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The Science and Religion Dialogue

Past and Future

Edited By Michael Welker

This book documents the conference on The Science and Religion Dialogue: Past and Future, held at the University of Heidelberg, Germany, October 25-29, 2012. The conference commemorated the 100 th anniversary of the birth of Sir John Templeton and the 25 th anniversary of the establishment of the John Templeton Foundation. It brought together about 60 active participants, all of them prominent scholars from many countries and many academic fields. Most of them have been engaged in the Science and Religion Dialogue for the last two or three decades. This book reports on multi-year international and interdisciplinary research projects at leading institutions. The contributions start with presentations by Hans Joas, Martin Nowak and John Polkinghorne and range from Astronomy, Mathematics, Physics and Biology to Philosophical Theology and Religious Ethics. Special topics of the dialogue between Science and Religion are also dealt with, such as Eschatology and Anthropology; Cosmology, Creation, and Redemption; Evolutionary Biology and the Spirit; and The Role of Thought Experiments in Science and Theology.
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The Use of Metaphors when Talking about the Nature of Organisms

The LEGO-fox


The relationship between science and religion is burdened by a divisive history at many levels and it is a difficult task to identify areas in which science, religion and theology can interact productively.1 It seems obvious that attempts by either side to do the job of the other are doomed to fail; with what I mean attempts by scientists to declare what religion is about2 or religion deciding how science is done or what scientific insights are acceptable.3 Attempts to forge a joint narrative from elements of scientific and religious traditions are interesting but may quickly reach the limits of what each side takes for granted in their respective narratives. There is however, one area, in which I have great hopes for a productive interaction between theologians, clergy and scientists. A legitimate area of joint concern for both sides is the spiritual and mental wellbeing of humankind.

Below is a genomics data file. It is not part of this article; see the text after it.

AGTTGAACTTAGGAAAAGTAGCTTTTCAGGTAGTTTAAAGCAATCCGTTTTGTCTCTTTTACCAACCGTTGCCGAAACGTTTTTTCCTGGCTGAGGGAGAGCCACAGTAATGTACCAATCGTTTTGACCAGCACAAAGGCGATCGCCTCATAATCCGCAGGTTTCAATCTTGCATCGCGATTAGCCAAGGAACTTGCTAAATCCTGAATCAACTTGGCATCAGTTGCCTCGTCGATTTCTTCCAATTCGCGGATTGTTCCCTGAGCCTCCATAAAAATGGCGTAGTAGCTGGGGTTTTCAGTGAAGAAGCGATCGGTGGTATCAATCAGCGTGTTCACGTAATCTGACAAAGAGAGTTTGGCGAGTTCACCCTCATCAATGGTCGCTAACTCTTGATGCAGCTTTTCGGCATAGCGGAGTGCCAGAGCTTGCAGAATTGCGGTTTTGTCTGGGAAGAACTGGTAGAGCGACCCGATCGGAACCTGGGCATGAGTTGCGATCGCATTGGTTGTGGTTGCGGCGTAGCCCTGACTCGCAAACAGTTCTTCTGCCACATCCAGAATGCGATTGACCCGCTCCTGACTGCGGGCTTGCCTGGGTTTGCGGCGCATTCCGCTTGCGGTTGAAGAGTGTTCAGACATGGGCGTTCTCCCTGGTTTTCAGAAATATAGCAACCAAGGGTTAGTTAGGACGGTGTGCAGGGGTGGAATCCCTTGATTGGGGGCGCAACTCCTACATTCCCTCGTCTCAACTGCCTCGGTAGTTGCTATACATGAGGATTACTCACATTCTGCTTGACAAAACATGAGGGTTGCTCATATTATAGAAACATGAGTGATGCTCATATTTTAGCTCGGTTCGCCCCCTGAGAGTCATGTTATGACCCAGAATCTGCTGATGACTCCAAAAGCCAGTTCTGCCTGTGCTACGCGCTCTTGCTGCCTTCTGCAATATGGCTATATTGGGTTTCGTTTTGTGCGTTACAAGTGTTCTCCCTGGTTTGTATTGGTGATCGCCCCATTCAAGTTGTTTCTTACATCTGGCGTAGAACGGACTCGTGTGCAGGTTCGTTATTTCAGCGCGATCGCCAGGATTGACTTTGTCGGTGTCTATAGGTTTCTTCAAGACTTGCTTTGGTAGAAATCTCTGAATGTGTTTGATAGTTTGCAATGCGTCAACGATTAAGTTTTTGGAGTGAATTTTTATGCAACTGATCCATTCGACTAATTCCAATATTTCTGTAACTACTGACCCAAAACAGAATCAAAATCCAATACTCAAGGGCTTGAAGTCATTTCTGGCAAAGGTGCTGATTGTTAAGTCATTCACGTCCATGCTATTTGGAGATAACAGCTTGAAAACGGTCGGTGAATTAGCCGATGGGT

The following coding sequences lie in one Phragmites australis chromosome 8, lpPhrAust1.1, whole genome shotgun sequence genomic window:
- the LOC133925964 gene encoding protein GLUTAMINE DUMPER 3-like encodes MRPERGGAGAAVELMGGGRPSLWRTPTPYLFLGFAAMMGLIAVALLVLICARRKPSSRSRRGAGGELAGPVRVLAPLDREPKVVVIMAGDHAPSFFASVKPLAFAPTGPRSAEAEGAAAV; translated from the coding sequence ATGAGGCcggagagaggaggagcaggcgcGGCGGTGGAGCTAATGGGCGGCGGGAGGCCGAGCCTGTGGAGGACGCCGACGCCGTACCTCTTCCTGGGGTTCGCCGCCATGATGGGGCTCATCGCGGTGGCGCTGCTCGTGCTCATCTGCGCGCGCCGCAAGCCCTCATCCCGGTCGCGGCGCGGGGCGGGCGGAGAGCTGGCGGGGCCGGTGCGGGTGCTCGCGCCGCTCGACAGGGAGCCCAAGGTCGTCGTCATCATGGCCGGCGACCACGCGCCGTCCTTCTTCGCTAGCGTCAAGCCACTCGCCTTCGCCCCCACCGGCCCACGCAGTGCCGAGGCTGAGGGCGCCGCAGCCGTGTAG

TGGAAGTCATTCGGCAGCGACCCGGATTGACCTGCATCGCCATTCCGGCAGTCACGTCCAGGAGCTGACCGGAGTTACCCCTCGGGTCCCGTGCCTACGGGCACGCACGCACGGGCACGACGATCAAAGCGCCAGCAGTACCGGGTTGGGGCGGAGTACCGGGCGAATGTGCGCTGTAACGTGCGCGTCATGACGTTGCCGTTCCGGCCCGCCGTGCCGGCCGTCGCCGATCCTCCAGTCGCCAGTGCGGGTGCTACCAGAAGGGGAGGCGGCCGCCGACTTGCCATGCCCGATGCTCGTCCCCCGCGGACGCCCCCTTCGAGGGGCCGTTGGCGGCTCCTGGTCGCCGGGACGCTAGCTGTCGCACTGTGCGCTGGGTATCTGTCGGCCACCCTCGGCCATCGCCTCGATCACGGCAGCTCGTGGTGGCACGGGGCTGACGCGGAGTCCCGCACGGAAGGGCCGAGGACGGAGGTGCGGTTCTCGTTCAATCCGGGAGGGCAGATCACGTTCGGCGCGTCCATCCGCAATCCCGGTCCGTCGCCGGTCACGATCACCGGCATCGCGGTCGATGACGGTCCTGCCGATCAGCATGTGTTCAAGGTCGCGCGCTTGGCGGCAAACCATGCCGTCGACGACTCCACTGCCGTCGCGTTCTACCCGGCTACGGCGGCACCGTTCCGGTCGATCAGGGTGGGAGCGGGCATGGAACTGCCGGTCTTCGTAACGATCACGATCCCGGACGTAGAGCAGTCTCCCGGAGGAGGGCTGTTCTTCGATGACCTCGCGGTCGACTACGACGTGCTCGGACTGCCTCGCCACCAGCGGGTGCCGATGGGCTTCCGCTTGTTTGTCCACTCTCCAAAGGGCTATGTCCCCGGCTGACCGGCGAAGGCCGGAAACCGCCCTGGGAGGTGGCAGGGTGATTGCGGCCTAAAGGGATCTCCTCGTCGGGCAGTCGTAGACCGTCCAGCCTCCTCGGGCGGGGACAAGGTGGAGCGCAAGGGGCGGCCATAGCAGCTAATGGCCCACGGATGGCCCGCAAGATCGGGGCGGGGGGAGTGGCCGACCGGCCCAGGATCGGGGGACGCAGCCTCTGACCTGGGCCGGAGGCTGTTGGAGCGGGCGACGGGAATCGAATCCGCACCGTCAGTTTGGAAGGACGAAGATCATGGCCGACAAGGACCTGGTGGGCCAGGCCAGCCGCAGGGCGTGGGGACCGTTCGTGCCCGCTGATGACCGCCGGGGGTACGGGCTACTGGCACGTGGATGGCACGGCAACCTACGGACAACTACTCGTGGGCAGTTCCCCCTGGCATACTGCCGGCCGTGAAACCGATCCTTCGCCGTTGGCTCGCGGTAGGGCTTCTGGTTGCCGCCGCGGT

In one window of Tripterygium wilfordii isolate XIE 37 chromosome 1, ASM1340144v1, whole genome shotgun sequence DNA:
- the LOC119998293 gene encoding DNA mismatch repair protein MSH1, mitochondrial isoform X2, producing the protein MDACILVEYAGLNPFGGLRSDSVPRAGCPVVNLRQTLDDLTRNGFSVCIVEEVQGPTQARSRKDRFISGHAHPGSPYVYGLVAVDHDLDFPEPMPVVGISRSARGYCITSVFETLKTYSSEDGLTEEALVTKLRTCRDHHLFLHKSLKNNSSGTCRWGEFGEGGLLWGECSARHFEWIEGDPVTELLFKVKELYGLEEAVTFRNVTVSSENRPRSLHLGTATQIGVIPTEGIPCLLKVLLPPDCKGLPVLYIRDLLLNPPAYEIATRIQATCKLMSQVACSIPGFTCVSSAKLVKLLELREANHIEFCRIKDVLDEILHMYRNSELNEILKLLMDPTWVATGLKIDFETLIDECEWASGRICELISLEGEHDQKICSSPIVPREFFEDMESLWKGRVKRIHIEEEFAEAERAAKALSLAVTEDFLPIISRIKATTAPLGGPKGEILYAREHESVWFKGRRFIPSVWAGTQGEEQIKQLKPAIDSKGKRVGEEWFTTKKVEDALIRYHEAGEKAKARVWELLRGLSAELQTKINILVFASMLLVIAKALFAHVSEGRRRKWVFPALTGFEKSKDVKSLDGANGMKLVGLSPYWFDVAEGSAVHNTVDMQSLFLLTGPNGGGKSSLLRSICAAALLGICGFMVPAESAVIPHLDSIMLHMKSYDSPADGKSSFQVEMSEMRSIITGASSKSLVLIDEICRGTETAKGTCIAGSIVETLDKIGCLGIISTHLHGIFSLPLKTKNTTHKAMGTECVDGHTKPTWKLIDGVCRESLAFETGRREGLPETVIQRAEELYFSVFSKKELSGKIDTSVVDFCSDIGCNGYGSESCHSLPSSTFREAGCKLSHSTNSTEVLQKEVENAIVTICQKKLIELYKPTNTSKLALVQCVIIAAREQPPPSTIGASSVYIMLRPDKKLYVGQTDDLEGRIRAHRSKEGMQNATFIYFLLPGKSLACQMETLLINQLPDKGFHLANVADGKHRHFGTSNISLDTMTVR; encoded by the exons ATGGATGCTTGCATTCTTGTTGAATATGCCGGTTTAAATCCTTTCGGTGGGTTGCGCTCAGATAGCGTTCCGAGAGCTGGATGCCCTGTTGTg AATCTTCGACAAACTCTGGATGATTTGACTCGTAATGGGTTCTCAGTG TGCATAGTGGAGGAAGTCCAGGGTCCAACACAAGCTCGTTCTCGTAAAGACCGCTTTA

Science and its extension in technology affects the lives of people in direct physical as well as indirect spiritual and mental ways. It is easy to see that the consequences of technological progress affect people in ways that religious leaders and people of faith are called upon to react. Examples are the consequences of reproductive technologies on human live and wellbeing as well as the impact of economic activity on the environment. There are, however, also more subtle ways that science affects the life of people that I want to discuss in this short contribution and which also should...

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